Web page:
Parse Server

Parse Dashboard on Heroku in 3 steps

Parse Dashboard on Heroku in 3 steps

This article was originally posted on

With the imminent shutdown of Parse, the team behind it have been hard at work open sourcing a replacement in the form of Parse Server. In addition, the team has also open-sourced the Parse Dashboard – the management dashboard that lets you view, query and manage all the data in your Parse instances.

There are plenty of articles for setting up Parse Server on different platforms but not much about setting up Parse Dashboard. In this article, we’ll go through the steps of getting Parse Dashboard deployed on Heroku free account in 15 minutes.

Before we start

You’ll need the following:

1) Get started

We’re going to be doing everything in a shell/terminal.

$ mkdir my-parse-dashboard

$ cd my-parse-dashboard

$ git init

$ npm init

$ npm install --save parse-dashboard

For npm init you can enter anything that makes sense.

2) Create 2 files

Now we need to create 2 files: parse-dashboard-config.json and a Procfile:


"apps": [
"serverURL": "", // For an app still hosted on
"appId": "myAppId",
"javascriptKey": "myJavascriptKey",
"restKey": "myRestKey",
"appName": "My Parse.Com App",
"production": true
"serverURL": "",
"appId": "myAppId",
"masterKey": "myMasterKey",
"appName": "My Parse Server App"
"users": [
"pass":"pass" // change this to something secure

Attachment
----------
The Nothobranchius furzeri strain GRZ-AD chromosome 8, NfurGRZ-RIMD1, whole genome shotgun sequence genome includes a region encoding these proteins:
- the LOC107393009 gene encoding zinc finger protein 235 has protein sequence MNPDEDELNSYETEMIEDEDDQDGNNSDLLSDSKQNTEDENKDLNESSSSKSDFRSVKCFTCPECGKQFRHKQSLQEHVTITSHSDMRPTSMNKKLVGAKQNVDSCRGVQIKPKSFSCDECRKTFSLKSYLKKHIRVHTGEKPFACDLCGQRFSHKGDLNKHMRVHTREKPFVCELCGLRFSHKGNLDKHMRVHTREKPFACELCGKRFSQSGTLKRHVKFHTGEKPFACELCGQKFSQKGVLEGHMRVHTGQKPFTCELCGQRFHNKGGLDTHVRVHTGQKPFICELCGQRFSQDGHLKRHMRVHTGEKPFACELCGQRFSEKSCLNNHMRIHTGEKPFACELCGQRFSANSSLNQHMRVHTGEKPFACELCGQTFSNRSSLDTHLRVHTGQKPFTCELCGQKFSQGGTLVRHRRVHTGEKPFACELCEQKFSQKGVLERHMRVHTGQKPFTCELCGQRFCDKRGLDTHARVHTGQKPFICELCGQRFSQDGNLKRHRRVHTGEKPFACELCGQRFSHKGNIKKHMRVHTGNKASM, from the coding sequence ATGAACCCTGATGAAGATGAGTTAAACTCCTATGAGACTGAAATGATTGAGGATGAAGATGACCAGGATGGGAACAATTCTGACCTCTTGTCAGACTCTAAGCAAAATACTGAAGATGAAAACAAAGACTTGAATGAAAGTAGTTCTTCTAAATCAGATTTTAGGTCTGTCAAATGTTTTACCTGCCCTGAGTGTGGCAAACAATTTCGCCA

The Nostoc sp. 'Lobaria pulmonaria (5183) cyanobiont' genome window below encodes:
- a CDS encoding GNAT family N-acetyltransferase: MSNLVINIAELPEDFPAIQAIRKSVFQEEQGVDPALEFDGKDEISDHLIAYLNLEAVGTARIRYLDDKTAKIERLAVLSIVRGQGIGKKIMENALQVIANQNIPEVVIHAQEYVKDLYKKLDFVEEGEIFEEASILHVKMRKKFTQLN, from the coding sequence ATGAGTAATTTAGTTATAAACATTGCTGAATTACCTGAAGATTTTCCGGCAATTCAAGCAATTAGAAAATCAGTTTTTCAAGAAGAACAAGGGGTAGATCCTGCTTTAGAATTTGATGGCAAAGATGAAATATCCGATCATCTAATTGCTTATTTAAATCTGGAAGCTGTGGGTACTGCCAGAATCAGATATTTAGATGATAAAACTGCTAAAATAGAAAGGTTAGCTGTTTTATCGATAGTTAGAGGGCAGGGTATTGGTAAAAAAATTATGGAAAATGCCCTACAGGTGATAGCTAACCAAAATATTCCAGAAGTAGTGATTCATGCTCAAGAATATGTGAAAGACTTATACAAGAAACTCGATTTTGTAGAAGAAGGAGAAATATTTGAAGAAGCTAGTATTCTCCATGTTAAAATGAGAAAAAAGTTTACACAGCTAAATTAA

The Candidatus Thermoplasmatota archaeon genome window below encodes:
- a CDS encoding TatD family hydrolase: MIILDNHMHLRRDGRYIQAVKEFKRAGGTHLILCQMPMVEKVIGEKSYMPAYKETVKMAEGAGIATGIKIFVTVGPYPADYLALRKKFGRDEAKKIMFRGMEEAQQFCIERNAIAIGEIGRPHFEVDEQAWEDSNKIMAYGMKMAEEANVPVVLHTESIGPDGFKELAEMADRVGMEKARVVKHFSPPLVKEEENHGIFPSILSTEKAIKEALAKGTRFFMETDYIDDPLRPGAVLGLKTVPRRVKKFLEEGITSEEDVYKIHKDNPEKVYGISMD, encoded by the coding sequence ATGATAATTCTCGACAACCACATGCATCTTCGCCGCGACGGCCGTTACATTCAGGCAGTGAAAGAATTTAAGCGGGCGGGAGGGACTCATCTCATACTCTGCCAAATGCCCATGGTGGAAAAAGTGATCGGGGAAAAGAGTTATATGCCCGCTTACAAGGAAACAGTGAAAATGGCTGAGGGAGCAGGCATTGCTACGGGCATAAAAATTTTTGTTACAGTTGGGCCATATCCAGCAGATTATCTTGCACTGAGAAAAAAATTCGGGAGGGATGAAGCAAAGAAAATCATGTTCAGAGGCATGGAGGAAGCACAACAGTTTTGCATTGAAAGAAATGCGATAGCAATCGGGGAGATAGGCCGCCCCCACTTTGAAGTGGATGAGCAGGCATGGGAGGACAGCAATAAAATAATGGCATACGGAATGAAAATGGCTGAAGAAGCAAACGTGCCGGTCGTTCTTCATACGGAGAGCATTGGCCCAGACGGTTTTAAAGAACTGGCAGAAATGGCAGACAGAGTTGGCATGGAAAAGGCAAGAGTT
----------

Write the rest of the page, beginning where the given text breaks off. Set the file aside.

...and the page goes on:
The serverUrl property can be either:
– your own hosted version of parse-server on Heroku, AWS, Digital Ocean or wherever you have it setup
– An app still hosted on – in this case you’ll need to get the keys, from the existing dashboard on

There are more examples and documentation here for the config file format:


The contents of this should be one line:

web: ./node_modules/.bin/parse-dashboard --config ./parse-dashboard-config.json --allowInsecureHTTP

This file tells Heroku how to launch your app.

Important Note: In general the --allowInsecureHTTP flag should not be set as it means the data will be sent over HTTP and could susceptible to MITM attacks. However on Heroku this is needed because all apps are sat behind a proxy which terminates secure HTTPS requests for you. There is a ticket open on the dashboard project to improve this support for this You should always access your app using the https protocol when.

3) Commit it and let’s go live!

Now it’s time to commit all of this to git:

$ git add package.json Procfile parse-dashboard-config.json

$ git commit -m "My First Commit"

Then run:

$ heroku login 

$ heroku create

$ git push heroku master

$ heroku ps:scale web=1

$ heroku open

This will create a new app, a URL for you, push all the code to Heroku, kick off the web server and open your web browser to your new Parse Dashboard!

Your Heroku Hosted Parse Dashboard

That’s it ☺ Not too bad, was it?

Author: Matt Goldspink

I'm a web developer based in the UK. I'm currently UI Architect at Vlocity, Inc, developing UI's on the Salesforce platform using a mix of Web Components, Angular.js and Lightning.

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